Cauldron to Kitchen

Paganism, food and spirituality

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The hearth and the heart occupy the same place


b2ap3_thumbnail_fireplace1.jpgThis morning I started a pot of soup. The beef shanks came from a farm where the cows live on grass or hay and, during the summer at least, they spend their days outside in broad fields. The family that runs the farm has been raising and selling meat for a long time. They are all business in their farm store, perhaps even taciturn. But they are efficient, and their prices make up for any perceived grumpiness. But back to the soup…

The shanks get roasted in the oven and then left in the crock pot for a few hours to make stock (damn, I forgot to put in some onions! But there’s time for that.) Then the meat is picked off the bones, and set aside while veggies cook in the stock, and finally the meat goes back in. It’s a slow process. While I do have the capacity to whip up a quick meal – I keep organic frozen veggies handy and often take a day to make frozen entrees ahead of time – soup is just best if one takes some time.

The lush smell of it, the warmth on a single digit day, and the balance of flavors are all important, but the care that went into the making brings just at much to the table. It takes time and attention not just to make the soup, but to choose the ingredients. I’m picky about food. I want my food to be clean and grown by people who care. Some of it I grow myself because I love my garden and I do some canning and other food preservation because it saves us money. The soup is not just ingredients, it is time and labor, not just the act of making, but the labor that paid for the ingredients. How we spend our time and labor shows what we love.


And this is where it gets complicated.



I didn’t love cooking when I started out on this particular journey. The challenges I was dealing with would take too long to detail here, but suffice to say, I had caretaking to do when what I really wanted was to write and work on building a business. Nor were the beneficiaries of this caretaking particularly appreciative. Yet the job had to be done, the alternative was unthinkable. And I hated it.

Every day trying to come up with something that kept them from being bored, and one that was used to dry chicken breast cooked in a microwave. Left to my own devices, I am happy to make a batch of something and eat it for a few days. But now I had to plan. With Saturn in Pices that is not my strong suit, and since the two I was caring for both had ADD, I was the only one caring for the hearth. The goddesses who had guided me up to this point in my life were not hearth goddesses and had little to offer. I needed someone else.

My first inspiration came from the Northern Tradition. I have many friends who work in this tradition and I respect it. For the people of the north, the hearth was the center. All the raids made by the Vikings were to bring things back to the household that would improve the likelihood of survival and prosperity. In the home, the women ruled. Unlike their counterparts further south, Norse women could own property and even divorce their partners. They held the keys to the storage rooms, and these were a sacred trust, for without good management, a ‘steading would not make it through the long, harsh winters.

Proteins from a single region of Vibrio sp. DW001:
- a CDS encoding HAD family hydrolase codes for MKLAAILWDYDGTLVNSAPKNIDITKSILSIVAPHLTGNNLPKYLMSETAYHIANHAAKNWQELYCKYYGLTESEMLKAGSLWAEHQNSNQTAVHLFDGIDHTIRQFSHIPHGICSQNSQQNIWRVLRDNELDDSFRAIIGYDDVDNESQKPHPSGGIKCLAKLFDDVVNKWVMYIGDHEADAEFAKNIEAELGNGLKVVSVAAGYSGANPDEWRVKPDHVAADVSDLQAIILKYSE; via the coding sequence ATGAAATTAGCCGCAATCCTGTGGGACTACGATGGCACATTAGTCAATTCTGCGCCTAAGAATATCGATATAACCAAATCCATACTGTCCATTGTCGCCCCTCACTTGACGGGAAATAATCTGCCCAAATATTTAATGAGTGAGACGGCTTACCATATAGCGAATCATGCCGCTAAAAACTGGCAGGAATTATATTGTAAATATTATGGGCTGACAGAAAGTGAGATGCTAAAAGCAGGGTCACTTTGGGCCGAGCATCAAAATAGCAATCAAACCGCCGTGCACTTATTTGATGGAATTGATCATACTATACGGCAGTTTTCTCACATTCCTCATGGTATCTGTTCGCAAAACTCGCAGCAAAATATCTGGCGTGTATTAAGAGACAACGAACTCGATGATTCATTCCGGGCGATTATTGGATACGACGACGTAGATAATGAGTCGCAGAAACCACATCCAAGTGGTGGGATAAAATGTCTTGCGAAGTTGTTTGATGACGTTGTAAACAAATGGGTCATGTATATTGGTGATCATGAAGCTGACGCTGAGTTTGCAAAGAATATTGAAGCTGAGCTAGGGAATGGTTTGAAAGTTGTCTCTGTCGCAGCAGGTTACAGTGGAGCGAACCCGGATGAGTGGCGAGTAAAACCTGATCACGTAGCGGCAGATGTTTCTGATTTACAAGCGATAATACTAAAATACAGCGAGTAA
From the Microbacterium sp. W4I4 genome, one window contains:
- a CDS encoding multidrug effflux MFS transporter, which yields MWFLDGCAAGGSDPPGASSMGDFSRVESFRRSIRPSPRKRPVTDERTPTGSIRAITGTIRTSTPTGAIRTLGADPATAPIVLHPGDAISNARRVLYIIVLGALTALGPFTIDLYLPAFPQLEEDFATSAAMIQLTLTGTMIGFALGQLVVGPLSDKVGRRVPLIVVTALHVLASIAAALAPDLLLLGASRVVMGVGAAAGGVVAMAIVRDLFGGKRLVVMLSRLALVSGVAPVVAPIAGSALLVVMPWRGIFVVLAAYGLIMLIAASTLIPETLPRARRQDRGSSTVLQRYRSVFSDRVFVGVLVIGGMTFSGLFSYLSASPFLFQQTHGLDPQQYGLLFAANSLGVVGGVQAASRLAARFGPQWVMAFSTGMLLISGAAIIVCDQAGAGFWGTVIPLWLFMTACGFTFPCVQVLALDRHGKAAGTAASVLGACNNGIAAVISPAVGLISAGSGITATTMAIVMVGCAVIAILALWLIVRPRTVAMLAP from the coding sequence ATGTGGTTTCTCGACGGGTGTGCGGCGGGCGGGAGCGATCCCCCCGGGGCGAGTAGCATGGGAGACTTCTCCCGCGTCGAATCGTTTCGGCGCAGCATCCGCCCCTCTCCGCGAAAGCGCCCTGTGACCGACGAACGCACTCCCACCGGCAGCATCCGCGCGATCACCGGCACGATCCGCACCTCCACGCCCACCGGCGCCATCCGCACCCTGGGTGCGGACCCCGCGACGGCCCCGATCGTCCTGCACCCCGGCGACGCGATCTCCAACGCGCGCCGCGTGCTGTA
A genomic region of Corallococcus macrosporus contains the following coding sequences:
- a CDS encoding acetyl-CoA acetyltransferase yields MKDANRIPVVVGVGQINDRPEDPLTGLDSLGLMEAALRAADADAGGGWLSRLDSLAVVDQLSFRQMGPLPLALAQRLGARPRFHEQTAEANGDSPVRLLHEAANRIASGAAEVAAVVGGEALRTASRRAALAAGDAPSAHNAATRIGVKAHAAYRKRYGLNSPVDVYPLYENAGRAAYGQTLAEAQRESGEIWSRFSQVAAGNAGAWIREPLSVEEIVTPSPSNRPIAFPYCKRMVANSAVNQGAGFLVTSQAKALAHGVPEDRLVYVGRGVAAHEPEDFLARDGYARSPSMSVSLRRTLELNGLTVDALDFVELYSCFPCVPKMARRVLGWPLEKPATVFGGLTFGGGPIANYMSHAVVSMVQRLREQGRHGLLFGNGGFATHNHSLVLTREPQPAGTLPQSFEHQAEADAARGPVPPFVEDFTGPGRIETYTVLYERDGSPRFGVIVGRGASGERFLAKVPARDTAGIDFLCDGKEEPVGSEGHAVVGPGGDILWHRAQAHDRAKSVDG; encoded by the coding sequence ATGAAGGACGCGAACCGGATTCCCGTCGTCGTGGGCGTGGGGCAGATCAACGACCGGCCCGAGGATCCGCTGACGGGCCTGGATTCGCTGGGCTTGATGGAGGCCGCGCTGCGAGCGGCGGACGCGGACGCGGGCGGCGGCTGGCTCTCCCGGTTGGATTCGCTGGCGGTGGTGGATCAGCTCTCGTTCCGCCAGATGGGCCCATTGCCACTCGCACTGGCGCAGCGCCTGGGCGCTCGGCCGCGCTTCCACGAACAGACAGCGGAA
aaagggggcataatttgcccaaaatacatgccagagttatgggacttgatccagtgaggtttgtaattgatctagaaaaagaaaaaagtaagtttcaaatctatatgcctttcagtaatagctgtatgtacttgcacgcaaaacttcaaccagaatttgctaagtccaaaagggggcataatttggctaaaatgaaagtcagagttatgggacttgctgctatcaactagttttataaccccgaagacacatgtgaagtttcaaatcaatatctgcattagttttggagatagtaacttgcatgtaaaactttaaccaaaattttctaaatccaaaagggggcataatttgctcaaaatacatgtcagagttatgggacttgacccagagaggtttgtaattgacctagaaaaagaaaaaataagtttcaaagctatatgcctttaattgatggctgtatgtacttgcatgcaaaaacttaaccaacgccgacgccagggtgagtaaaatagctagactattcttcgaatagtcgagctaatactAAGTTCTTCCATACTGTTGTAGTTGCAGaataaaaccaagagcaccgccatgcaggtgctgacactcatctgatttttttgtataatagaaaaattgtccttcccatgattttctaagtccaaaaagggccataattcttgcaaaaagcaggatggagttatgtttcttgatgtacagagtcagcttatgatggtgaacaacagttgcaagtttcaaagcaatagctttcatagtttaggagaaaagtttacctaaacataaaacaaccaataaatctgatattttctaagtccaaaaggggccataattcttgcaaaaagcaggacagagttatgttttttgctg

This model held me for a time, but I am not called by the Northern gods. In addition, my care seemed to extend into the garden and the primal touch of the earth on my hands. The garden, whether or not I was growing food, has always been a place of peace for me. I needed a deity that would encompass the care of the hearth and the elemental primacy of the dirt. And I found that solace and guidance, and with it the strength to endure several years of deep challenge.


The soup won’t be done for hours yet, but I’ll check on it soon and add some vegetables to the stock. The answer to why so much time and labor is love. Love for my partner, who also takes time and labor to care for me. Love for the world, because how I choose our food affects our ecosystem. Love for my body that needs good nourishment in order to function. Love for my friends, with whom I enjoy sharing a meal. Love for the animals and plants which I will consume. My time and labor honors their life and death.

The hearth is the place where things come together. We work, and sometime go to war, so that we will have a home, a place to let down our guard at the end of the day and rest. A place to feel safe, a place to get what we need in order to meet the next challenge. The create such a space for ourselves and for others is the work of the heart, it is, sacred.

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Selina Rifkin, L.M.T., M.S. is a graduate of Temple University and holds a Bachelor of Arts in Psychology. In 1998 she graduated from the Downeast School of Massage in Maine. She has published articles in Massage Therapy Journal, been a health columnist, and published The Referral Guide for Complementary Care, a book that describes 25 different healing modalities. In 2006 she completed her Masters program in Nutrition with a focus on traditional foods, and the work of Weston A. Price.
Currently she is the Executive Assistant to the Director of Cherry Hill Seminary, the first Pagan seminary to offer Master’s degrees.


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